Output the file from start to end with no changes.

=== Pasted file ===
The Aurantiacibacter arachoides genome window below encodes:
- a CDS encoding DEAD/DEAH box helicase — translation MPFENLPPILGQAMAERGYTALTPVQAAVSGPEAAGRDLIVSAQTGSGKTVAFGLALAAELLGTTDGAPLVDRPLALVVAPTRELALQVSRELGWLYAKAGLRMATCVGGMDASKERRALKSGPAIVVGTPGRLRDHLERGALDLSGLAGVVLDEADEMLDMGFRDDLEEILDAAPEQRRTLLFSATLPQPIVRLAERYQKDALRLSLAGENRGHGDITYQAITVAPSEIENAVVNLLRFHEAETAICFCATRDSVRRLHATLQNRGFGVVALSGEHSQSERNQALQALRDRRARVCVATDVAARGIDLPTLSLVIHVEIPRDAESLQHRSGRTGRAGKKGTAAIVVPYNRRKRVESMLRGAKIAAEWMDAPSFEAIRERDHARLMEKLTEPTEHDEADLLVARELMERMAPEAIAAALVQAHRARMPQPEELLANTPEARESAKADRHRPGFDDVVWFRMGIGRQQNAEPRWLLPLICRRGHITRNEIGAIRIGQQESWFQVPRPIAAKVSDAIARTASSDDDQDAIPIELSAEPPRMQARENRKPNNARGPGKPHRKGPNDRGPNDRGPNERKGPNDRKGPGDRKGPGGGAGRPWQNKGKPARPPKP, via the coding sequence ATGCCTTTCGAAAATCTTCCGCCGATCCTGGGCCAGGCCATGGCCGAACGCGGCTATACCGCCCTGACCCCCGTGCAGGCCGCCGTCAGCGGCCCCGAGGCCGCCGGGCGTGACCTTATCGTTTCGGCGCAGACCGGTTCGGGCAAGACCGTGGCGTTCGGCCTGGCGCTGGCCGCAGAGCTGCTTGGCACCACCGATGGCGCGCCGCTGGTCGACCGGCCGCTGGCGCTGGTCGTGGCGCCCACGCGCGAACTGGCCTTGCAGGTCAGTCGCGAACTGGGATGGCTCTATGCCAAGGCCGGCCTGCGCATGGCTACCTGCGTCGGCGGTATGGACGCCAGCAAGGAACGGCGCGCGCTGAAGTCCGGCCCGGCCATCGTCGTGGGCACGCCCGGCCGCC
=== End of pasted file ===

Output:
The Aurantiacibacter arachoides genome window below encodes:
- a CDS encoding DEAD/DEAH box helicase — translation MPFENLPPILGQAMAERGYTALTPVQAAVSGPEAAGRDLIVSAQTGSGKTVAFGLALAAELLGTTDGAPLVDRPLALVVAPTRELALQVSRELGWLYAKAGLRMATCVGGMDASKERRALKSGPAIVVGTPGRLRDHLERGALDLSGLAGVVLDEADEMLDMGFRDDLEEILDAAPEQRRTLLFSATLPQPIVRLAERYQKDALRLSLAGENRGHGDITYQAITVAPSEIENAVVNLLRFHEAETAICFCATRDSVRRLHATLQNRGFGVVALSGEHSQSERNQALQALRDRRARVCVATDVAARGIDLPTLSLVIHVEIPRDAESLQHRSGRTGRAGKKGTAAIVVPYNRRKRVESMLRGAKIAAEWMDAPSFEAIRERDHARLMEKLTEPTEHDEADLLVARELMERMAPEAIAAALVQAHRARMPQPEELLANTPEARESAKADRHRPGFDDVVWFRMGIGRQQNAEPRWLLPLICRRGHITRNEIGAIRIGQQESWFQVPRPIAAKVSDAIARTASSDDDQDAIPIELSAEPPRMQARENRKPNNARGPGKPHRKGPNDRGPNDRGPNERKGPNDRKGPGDRKGPGGGAGRPWQNKGKPARPPKP, via the coding sequence ATGCCTTTCGAAAATCTTCCGCCGATCCTGGGCCAGGCCATGGCCGAACGCGGCTATACCGCCCTGACCCCCGTGCAGGCCGCCGTCAGCGGCCCCGAGGCCGCCGGGCGTGACCTTATCGTTTCGGCGCAGACCGGTTCGGGCAAGACCGTGGCGTTCGGCCTGGCGCTGGCCGCAGAGCTGCTTGGCACCACCGATGGCGCGCCGCTGGTCGACCGGCCGCTGGCGCTGGTCGTGGCGCCCACGCGCGAACTGGCCTTGCAGGTCAGTCGCGAACTGGGATGGCTCTATGCCAAGGCCGGCCTGCGCATGGCTACCTGCGTCGGCGGTATGGACGCCAGCAAGGAACGGCGCGCGCTGAAGTCCGGCCCGGCCATCGTCGTGGGCACGCCCGGCCGCC